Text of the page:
|Abstract Title:||No adverse associations between high fish consumption in pregnancy and child neurodevelopment in the Seychelles Child Development Study Nutrition Cohort 1|
|Presenter Name:||Alison Yeates|
|Session:||Human Exposure and Risk Assessment of Hg|
|Day and Session:||Tuesday 26th July - Session One|
|Start Time:||07:30 UTC|
Abstract Information :
Fish is a rich source of nutrition for both mother and fetus during pregnancy, but also a source of exposure to methyl mercury (MeHg). Observational epidemiology studies support that fish consumption in pregnancy benefits child neurodevelopment. Yet many of these studies are in low fish-consuming populations. Within the Seychelles Child Development Study Nutrition Cohort 1 (NC1) (n=229), we investigated associations between maternal fish consumption and child neurodevelopmental outcomes in a population with relatively high exposures to MeHg.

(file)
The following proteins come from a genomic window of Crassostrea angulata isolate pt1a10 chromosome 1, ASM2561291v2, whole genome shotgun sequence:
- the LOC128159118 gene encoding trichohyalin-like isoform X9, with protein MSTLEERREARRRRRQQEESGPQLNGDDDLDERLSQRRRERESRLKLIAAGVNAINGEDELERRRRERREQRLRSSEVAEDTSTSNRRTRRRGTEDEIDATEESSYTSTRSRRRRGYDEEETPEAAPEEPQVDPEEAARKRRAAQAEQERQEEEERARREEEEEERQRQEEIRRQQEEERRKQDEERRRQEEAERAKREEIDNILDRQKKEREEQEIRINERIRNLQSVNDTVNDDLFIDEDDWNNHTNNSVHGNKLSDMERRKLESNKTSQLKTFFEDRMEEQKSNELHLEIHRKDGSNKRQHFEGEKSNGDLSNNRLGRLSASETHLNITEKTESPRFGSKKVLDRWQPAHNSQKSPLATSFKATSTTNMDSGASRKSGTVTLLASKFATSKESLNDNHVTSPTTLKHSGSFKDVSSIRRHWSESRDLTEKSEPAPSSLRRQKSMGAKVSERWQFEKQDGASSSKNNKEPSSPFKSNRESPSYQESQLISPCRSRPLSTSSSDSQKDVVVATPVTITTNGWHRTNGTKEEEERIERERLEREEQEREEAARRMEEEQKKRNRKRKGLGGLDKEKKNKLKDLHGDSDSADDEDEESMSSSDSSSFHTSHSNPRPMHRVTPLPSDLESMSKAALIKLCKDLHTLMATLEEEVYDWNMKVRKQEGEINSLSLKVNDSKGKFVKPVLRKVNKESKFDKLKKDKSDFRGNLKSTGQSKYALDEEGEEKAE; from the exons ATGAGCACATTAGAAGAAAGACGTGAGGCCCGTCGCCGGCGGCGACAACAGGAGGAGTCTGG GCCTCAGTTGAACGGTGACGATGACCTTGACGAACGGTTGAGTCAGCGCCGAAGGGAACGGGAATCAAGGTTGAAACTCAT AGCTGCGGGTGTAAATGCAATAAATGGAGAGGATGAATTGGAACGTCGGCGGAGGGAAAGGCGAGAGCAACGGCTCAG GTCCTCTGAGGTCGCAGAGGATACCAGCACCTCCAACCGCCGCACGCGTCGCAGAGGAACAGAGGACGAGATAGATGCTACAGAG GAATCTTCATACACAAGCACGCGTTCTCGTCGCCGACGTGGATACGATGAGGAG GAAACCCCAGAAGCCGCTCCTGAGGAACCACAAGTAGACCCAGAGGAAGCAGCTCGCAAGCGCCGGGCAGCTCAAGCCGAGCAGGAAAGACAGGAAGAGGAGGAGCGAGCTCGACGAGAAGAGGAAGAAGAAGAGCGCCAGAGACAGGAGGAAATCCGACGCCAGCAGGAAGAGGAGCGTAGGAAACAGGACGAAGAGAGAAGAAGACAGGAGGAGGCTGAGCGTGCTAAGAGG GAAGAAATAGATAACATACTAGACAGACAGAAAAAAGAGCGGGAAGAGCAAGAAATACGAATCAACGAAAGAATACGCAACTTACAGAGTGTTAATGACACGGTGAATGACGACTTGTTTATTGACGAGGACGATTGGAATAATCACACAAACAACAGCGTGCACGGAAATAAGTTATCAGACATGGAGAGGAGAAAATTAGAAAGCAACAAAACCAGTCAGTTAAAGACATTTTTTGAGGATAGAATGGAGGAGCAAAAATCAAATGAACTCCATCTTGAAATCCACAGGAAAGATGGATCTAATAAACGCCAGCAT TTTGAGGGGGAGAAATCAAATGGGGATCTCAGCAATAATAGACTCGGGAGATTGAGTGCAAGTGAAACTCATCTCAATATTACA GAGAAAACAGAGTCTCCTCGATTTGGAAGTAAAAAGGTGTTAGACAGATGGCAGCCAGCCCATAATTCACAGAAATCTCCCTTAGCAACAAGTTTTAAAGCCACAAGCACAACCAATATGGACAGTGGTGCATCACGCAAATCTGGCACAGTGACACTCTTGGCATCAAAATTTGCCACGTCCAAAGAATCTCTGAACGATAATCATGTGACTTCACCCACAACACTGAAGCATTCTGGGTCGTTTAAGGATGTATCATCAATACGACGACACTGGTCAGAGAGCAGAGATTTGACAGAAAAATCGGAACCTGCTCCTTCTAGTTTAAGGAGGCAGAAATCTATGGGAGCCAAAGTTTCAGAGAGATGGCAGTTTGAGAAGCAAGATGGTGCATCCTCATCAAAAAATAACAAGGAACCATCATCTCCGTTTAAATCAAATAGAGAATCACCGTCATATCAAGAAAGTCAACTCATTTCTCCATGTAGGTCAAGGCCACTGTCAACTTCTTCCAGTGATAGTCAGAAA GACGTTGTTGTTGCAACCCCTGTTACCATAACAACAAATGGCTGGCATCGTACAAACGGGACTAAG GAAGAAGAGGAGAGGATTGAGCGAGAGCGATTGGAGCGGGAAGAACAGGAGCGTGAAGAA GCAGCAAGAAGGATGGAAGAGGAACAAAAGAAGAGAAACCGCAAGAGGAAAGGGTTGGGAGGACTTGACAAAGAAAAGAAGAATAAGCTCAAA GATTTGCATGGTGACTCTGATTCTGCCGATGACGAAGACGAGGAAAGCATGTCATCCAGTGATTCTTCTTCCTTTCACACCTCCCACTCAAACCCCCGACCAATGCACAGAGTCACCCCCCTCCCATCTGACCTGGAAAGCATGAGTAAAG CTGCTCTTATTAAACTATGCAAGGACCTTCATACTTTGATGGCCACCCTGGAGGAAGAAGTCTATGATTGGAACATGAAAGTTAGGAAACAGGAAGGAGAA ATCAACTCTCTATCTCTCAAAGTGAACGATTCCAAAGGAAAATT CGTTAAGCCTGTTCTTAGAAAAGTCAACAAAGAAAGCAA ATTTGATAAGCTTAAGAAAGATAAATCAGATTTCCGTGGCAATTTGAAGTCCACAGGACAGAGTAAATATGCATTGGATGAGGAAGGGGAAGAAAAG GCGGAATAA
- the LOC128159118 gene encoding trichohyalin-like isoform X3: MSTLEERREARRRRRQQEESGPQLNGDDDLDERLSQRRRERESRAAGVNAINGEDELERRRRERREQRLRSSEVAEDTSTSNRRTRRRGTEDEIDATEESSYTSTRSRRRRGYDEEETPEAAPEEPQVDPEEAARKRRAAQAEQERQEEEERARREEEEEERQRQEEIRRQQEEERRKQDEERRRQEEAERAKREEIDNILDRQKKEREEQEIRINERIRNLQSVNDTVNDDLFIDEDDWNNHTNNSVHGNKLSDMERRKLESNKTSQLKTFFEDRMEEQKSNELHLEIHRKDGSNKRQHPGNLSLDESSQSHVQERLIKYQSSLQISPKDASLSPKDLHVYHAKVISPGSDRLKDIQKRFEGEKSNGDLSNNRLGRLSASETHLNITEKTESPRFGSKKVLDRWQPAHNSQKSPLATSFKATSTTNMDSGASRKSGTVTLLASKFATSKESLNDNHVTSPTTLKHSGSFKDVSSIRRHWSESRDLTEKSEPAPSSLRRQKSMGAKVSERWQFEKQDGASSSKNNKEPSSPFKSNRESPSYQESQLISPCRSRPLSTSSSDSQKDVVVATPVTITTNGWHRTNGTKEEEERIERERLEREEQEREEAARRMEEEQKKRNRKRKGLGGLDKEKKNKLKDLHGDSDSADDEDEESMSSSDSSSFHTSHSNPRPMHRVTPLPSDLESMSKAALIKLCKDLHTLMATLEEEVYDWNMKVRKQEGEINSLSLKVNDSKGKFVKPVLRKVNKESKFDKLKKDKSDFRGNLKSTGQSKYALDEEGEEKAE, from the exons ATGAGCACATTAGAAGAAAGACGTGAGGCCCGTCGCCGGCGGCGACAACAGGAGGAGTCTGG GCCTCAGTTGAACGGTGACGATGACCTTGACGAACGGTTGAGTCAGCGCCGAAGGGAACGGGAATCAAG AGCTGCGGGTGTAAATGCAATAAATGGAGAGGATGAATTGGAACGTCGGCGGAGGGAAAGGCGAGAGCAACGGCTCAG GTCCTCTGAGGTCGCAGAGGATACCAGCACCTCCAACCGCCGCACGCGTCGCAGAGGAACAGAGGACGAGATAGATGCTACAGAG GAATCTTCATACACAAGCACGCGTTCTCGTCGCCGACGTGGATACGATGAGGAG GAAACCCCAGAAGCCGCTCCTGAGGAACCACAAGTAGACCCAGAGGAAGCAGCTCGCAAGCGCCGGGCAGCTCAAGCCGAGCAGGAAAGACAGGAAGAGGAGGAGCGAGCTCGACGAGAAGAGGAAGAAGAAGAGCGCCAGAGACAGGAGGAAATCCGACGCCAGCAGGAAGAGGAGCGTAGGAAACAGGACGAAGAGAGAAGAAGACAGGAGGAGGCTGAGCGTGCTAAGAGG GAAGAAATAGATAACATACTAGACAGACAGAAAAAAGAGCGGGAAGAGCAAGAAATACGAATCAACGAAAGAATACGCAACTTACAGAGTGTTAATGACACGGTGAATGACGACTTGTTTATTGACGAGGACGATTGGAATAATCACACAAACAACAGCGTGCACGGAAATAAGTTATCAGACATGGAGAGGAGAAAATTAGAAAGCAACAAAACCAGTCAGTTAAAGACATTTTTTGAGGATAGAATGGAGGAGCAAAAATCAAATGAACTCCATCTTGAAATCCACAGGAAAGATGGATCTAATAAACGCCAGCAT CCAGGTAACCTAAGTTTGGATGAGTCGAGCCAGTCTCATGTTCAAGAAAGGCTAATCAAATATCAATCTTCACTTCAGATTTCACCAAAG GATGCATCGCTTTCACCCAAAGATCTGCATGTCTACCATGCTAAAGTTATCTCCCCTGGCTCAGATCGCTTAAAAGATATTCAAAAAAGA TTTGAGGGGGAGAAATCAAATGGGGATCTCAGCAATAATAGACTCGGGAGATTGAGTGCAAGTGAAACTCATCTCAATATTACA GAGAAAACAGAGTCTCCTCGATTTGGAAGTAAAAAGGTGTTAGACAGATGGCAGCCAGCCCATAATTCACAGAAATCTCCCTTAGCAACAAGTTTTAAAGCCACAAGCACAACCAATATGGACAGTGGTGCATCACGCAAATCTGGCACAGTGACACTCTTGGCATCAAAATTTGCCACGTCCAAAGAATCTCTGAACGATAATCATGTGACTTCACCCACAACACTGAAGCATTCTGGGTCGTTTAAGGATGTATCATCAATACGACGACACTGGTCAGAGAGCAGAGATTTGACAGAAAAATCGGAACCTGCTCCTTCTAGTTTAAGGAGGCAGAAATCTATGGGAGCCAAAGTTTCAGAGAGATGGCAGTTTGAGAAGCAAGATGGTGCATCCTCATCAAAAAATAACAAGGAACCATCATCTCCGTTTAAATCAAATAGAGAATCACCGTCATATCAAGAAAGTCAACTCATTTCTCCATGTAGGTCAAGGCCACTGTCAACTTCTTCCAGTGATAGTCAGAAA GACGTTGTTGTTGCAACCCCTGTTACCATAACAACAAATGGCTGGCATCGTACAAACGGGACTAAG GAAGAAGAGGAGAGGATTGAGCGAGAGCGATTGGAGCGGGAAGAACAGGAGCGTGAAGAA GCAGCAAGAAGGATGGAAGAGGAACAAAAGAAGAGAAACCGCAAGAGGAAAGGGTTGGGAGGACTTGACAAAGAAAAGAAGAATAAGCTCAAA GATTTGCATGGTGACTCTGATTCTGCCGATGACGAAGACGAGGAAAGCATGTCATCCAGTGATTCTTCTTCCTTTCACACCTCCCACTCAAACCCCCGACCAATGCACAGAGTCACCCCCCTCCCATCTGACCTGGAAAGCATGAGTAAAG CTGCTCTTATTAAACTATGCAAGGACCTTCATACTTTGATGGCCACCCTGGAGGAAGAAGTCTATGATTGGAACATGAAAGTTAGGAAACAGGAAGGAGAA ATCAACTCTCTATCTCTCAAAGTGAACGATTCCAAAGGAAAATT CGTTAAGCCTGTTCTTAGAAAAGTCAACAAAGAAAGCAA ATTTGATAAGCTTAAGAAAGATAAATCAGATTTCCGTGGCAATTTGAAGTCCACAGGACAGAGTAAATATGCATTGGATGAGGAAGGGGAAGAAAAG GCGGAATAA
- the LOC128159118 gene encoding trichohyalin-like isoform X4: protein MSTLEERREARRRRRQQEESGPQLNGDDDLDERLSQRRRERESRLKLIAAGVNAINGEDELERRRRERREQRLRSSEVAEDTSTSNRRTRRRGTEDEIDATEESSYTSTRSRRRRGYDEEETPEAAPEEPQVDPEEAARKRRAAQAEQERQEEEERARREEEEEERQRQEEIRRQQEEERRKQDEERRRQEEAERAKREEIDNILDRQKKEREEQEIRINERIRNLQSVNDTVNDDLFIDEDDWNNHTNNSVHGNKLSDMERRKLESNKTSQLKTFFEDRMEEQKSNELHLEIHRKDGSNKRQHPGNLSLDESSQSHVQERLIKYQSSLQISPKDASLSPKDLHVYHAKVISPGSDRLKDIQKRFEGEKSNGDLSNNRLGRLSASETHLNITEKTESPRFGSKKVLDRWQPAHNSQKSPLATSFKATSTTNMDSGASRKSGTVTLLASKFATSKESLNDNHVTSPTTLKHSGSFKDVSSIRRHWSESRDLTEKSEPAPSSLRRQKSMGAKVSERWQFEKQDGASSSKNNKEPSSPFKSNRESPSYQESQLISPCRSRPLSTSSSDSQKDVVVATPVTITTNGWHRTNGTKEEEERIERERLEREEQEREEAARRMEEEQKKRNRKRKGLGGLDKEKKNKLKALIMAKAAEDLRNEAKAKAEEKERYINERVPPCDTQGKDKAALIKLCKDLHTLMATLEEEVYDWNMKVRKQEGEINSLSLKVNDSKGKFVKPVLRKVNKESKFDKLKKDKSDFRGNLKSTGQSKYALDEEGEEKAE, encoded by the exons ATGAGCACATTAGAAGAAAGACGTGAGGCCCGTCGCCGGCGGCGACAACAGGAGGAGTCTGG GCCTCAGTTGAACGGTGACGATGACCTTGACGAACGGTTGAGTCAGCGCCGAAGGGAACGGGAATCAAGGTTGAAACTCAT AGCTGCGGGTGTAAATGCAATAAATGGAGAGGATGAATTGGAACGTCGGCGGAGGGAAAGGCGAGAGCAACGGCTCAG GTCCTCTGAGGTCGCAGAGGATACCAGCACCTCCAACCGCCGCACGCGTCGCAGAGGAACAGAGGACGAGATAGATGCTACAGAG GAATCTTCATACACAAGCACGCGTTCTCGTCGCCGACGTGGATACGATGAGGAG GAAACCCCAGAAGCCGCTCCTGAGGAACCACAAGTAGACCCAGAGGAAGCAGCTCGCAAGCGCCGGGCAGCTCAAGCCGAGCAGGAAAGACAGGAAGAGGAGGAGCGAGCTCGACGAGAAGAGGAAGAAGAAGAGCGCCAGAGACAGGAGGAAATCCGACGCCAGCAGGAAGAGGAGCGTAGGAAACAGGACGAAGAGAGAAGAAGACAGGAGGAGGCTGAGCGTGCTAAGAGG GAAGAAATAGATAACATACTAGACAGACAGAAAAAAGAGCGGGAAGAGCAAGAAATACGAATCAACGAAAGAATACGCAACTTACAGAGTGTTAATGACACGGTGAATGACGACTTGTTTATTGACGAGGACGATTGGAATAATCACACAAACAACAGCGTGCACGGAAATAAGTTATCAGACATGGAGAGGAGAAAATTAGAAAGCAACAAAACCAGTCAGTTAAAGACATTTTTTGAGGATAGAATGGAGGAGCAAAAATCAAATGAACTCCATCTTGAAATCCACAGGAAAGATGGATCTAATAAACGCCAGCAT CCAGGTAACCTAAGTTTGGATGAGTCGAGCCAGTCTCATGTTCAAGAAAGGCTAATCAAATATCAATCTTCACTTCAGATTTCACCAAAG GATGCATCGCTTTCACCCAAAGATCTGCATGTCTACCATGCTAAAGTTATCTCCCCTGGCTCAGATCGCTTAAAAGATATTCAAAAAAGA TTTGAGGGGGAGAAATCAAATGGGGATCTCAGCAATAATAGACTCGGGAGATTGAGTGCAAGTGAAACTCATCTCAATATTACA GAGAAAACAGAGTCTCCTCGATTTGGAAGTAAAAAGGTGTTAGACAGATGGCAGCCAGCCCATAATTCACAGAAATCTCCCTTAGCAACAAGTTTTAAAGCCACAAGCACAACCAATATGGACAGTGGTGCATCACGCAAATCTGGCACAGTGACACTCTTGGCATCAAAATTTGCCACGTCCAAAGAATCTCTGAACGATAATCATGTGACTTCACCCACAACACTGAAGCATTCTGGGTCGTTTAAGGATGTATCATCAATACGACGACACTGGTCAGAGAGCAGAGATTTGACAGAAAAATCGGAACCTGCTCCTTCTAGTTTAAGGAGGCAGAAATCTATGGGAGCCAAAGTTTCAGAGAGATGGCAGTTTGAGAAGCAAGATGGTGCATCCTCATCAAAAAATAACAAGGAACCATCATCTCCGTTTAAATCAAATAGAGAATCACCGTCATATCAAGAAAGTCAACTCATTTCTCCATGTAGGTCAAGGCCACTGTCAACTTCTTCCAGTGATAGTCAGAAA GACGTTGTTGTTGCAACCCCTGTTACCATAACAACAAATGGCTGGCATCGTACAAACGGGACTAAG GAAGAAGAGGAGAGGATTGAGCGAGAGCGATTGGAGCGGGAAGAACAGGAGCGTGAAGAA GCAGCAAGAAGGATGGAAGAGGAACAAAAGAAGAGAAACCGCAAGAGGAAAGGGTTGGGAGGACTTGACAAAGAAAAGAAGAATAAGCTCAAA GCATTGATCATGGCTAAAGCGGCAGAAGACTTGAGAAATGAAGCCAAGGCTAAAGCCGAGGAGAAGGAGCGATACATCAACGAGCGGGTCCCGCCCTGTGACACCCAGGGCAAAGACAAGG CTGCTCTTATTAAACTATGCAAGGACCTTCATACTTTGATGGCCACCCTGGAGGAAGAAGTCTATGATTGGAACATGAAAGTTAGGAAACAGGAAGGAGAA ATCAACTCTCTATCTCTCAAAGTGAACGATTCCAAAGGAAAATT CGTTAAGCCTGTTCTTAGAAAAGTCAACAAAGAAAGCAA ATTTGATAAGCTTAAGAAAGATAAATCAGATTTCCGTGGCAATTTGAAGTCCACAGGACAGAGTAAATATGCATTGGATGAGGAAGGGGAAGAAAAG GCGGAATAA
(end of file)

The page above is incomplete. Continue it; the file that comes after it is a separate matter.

We assessed maternal fish consumption using four-day food diaries and neurodevelopmental tests assessing 26 endpoints covering multiple developmental domains. Comprehensive test batteries were administered at nine and 30 months, and five and nine years of age. Analyses used multiple linear regression with adjustment for covariates known to influence child neurodevelopment.
Average (SD) total fish intake during pregnancy was 106.84 (61.86) g/d. Among the 26 endpoints evaluated in the primary analysis there was one beneficial association. Children whose mothers consumed larger quantities of fish performed marginally better on the KBIT at age 5 years (a test of nonverbal intelligence) (? 0.003, CI 0 ? 0.005). In a secondary analysis, when fish consumption was divided into consumption tertiles, there were no significant associations when comparing the highest and lowest tertiles of consumption.
In our study, where fish consumption is substantially greater than current global recommendations, we found no evidence of adverse associations between maternal fish consumption and children?s neurodevelopment across numerous time points up to nine years of age.